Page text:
Guest commentary: Walter Trezek
We’re living in an increasingly networked
world. Yesterday’s analogue structures, designed to distribute goods and
services, are being replaced by digital, collective and networked applications,
driven by individual customer benefits. Ecommerce is gaining importance in the
digital single market. Double-digit rates of growth increase the pressure on
all players to put in place the missing framework conditions needed to meet
The status of cross-border ecommerce reflects this development: harmonised customs procedures, VAT, and consumer protection measures are still missing. As are realistic market prices for delivery, binding and comparable delivery quality standards and standards which facilitate coordination between different delivery networks, as well as systems which meet the specifications for a European single digital market.
Fundamental elements of the digital single market
The 4 fundamental freedoms of the European Union – free movement of people, goods, services and capital – will also apply in the digital market. Trade will use the elements of the digital single market. Trust services which protect communications, content and identities take logistics, transport and the delivery of goods and services to a whole new level of efficency.
Meeting the interests of the consumer
results in trackable shipments delivered according to the customer‘s own specifications,
e.g. in a drop-off box, left at a branch outlet, etc.. Growing parcel volumes
can only be managed through greater efficiency. Limited resources mean 15
different delivery organisations operating in parallel in cities or remote
areas is not viable. Optimised transport and logistics and efficient last-mile
delivery solutions must be open to everyone.
Shared standards and upgrading analogue solutions into state-of-the-art technologies and services helps overcome the challenges of the digital market. As Europe‘s leading ecommerce association, over the past years Ecommerce Europe has analysed the challenges facing online retail. Calls for legislative change have been ineffective. Working together with all those affected, Ecommerce Europe has dedicated itself to drawing up the digital technical and service-related standards needed for a single digital market.
Successful mouthpiece for European ecommerce
In 2015 Ecommerce Europe began shaping
the standard for measuring the quality of cross-border parcel delivery. With a
European standard track & trace can be used to measure the quality of all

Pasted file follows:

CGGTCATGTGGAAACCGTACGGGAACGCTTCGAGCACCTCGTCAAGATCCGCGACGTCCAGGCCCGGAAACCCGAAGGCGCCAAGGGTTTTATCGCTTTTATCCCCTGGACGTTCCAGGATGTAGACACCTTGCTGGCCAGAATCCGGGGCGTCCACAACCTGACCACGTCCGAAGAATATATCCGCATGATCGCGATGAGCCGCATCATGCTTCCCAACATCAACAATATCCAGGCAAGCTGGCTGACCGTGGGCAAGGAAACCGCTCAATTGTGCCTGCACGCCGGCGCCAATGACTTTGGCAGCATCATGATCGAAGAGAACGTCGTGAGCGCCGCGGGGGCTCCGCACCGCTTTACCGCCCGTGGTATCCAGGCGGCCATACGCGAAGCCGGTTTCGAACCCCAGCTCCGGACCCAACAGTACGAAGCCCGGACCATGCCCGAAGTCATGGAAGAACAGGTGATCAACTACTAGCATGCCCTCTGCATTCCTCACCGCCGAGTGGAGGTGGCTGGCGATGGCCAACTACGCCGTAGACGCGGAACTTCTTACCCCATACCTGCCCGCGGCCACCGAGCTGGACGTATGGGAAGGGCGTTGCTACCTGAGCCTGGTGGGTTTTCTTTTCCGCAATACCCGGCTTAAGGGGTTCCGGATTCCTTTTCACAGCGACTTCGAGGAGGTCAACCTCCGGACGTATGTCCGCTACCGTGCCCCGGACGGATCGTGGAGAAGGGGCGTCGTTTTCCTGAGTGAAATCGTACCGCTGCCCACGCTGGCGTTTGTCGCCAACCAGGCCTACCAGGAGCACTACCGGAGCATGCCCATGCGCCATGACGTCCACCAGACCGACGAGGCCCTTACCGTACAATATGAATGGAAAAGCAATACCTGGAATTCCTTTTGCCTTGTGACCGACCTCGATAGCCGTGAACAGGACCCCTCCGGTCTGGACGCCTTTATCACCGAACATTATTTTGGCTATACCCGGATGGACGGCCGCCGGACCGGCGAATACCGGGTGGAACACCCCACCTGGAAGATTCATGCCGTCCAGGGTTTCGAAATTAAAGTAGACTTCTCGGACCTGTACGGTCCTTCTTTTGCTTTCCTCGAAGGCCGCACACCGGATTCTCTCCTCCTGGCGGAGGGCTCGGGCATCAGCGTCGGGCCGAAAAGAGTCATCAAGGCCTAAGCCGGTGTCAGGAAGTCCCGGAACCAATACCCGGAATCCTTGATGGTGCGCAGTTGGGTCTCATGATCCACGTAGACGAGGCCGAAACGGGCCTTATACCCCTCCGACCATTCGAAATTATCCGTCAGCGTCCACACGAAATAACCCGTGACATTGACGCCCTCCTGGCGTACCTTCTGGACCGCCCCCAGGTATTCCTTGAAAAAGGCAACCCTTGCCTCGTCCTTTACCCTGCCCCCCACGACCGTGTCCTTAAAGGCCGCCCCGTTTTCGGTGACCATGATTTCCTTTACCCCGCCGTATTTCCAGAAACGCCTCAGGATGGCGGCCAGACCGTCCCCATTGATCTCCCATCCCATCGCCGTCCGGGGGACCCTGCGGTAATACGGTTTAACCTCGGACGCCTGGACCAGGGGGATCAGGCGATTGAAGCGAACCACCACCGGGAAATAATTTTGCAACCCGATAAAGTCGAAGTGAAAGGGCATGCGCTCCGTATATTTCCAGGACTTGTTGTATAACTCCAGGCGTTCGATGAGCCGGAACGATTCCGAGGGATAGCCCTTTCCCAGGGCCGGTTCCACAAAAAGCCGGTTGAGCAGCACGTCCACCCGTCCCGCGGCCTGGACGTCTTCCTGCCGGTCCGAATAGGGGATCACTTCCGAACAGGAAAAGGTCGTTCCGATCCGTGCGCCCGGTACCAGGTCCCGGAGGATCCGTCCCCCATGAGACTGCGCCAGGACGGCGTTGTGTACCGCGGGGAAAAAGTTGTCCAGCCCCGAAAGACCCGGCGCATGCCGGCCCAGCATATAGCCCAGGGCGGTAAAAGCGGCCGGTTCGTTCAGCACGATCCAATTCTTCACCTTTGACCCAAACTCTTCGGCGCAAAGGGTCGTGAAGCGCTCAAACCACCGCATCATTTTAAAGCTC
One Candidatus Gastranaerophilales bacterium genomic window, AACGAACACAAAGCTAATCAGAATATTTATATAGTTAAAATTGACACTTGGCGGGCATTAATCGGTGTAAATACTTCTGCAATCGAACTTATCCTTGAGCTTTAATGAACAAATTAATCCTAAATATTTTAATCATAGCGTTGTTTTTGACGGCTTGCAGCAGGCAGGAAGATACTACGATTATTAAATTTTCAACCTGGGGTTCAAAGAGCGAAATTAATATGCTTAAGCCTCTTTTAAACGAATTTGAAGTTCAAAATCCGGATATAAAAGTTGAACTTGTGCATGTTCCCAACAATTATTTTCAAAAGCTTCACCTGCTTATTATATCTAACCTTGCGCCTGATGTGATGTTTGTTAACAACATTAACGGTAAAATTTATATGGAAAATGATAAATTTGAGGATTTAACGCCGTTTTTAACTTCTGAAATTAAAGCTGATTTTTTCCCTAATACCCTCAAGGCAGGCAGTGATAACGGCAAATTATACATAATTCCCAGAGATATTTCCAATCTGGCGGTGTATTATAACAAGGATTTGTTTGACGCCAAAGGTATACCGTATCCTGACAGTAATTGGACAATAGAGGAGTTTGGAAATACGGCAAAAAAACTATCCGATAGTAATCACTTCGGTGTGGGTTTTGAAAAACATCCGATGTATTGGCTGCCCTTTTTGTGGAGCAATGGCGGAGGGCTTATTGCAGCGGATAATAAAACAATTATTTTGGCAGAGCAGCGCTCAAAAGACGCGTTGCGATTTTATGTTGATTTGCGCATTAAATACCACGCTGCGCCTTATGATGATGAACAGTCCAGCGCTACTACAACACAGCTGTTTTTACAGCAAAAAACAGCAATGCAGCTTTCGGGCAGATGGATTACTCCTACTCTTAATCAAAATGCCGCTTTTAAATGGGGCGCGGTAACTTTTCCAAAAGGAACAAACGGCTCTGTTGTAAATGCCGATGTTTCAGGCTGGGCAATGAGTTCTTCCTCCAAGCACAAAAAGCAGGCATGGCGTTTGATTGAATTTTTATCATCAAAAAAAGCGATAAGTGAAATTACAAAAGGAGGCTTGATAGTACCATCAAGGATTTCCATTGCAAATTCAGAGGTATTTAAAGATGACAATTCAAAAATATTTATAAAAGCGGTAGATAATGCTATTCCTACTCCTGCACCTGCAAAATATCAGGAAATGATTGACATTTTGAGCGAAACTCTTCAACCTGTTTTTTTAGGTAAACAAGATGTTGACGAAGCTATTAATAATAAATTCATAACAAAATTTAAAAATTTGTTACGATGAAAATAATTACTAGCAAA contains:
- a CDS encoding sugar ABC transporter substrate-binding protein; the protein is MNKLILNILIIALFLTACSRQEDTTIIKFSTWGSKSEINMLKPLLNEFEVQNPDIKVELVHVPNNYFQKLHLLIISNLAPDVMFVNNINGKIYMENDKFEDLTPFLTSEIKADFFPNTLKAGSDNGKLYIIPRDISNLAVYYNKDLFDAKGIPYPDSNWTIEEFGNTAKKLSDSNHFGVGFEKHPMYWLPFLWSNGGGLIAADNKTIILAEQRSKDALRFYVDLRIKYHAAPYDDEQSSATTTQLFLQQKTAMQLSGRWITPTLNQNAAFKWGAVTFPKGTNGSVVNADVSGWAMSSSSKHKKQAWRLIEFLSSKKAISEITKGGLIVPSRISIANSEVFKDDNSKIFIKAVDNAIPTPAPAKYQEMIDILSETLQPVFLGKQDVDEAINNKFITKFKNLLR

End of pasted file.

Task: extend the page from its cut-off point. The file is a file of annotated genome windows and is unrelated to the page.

parcel service deliveries. The quality of complaints processing by delivery
services was standardised, and has been adopted into consumer protection law in
most EU states.
In 2016 the open and transparent
labelling elements used in global supply chain management were added to the closed labelling systems
used by major parcel and postal services. The relevant technical specification
is designed to allow merchants to apply end-to-end, delivery provider-independent
barcodes (GS1 standards) to parcel labels in addition to the proprietory delivery
Combining the parcel content with its label offers further synergies. In future these can help define the necessary interfaces with authorities and other service providers along the value chain. In 2017 and 2018 standards for advanced electronic data exchange will allow data to be transferred to customers and financial authorities in advance. Consequently, the consumer will be presented with the final price, including customs duties and VAT, at the time of purchase.
Security-relevant information for transport service providers (air freight, etc.) will also be sent in advance. This enables goods and freight which require special handling to be transported accordingly (cooled, heated, etc.).
Consumer rights, such as warranties and guarantees, as well as customised instructions, can be actively connected with the parcel delivery and its known content.
The goal is to overcome the hurdles of the analogue world through the use of networked, open and freely accessible digital solutions, or to remove these hurdles altogether with solutions based on transparent and cooperative systems.
Walter Trezek is the Chairman of the Consultative Committee (CC) of the Universal Postal Union (UPU).